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Eric Watkins, Andrew B. Hollman, and Brian P. Horgan

As restrictions on water use, fertilization, and pesticide applications continue to increase, golf course superintendents will need to use grass species that require reduced inputs. The objective of this study was to evaluate alternative turfgrass species under low-input fairways conditions. In 2005, 17 species were established on native soil in St. Paul, MN. Each species was evaluated at three levels of traffic (zero, three, or six passes per week using a drum-type traffic simulator) and two mowing heights (1.90 and 2.54 cm). Data collected included turfgrass quality and percent living stand density. In 2006, velvet bentgrass (Agrostis canina L.), colonial bentgrass (Agrostis capillaris L.), and creeping bentgrass (Agrostis stolonifera L.) maintained acceptable quality in all treatment combinations. In 2007, Chewings fescue (Festuca rubra L. ssp. fallax) and sheep fescue (Festuca ovina L.) were the top-performing species regardless of treatment. Hard fescue (Festuca brevipila Tracey) performed poorly in Year 1 and well in Year 2. All other species did not perform at an acceptable level during the study. The results of this study indicate that sheep fescue, Chewings fescue, colonial bentgrass, and velvet bentgrass should be studied further for use on low-input golf course fairways in the northern United States.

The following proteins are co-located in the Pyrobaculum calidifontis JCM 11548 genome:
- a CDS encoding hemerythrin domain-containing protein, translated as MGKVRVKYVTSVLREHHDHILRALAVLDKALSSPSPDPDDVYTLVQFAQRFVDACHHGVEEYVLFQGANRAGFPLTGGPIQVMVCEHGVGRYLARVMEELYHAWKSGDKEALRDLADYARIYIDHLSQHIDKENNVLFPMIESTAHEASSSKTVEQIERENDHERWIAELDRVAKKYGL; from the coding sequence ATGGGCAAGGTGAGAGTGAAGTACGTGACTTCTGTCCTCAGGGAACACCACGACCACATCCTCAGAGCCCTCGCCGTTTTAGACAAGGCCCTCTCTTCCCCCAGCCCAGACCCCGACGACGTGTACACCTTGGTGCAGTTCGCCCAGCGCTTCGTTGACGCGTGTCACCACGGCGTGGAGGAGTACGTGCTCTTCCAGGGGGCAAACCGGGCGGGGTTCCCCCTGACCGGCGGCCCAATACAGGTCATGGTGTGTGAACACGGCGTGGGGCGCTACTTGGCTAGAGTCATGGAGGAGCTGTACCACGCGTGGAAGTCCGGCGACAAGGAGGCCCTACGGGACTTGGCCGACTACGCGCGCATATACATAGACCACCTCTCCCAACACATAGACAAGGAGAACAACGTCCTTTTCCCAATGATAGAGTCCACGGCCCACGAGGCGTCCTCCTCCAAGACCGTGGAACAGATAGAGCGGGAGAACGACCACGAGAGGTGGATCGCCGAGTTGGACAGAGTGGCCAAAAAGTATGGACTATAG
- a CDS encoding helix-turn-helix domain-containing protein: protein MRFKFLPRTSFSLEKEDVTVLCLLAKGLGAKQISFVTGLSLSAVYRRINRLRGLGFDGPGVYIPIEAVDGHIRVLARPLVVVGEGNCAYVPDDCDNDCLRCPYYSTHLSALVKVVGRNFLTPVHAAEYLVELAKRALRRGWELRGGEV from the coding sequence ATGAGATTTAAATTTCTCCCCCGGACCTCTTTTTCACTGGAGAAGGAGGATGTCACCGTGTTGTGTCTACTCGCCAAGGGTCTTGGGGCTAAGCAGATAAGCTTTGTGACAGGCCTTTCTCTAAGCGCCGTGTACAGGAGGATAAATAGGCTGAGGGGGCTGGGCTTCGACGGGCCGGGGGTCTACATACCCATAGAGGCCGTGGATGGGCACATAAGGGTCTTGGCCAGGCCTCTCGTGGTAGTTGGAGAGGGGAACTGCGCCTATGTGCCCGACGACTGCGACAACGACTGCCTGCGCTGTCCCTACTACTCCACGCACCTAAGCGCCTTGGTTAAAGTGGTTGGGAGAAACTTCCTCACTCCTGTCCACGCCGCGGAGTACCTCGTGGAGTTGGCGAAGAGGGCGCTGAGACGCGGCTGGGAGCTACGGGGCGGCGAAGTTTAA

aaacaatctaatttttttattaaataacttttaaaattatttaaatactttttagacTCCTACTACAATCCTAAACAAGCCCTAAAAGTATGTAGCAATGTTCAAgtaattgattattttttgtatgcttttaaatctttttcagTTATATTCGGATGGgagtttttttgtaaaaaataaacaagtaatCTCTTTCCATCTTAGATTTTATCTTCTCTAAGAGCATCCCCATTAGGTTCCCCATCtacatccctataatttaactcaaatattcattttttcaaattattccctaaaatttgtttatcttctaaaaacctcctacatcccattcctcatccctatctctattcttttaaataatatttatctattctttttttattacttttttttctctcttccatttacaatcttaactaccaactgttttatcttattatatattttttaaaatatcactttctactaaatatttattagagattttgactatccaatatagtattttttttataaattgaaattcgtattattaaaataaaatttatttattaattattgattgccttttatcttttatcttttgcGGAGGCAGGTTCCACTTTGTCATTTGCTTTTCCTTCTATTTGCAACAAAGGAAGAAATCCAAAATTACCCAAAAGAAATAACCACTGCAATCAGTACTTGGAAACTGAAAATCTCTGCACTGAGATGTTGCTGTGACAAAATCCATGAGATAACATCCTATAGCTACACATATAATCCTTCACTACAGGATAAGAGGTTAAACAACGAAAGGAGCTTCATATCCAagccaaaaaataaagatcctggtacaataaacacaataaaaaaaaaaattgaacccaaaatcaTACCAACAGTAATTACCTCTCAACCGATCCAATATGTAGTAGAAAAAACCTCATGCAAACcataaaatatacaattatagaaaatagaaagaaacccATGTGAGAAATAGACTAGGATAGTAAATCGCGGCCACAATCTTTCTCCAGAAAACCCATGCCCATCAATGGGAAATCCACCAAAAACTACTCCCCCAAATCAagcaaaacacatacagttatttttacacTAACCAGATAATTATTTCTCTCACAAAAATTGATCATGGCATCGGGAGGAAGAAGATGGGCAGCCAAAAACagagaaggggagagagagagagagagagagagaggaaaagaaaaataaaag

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Austin L. Grimshaw, Yuanshuo Qu, William A. Meyer, Eric Watkins, and Stacy A. Bonos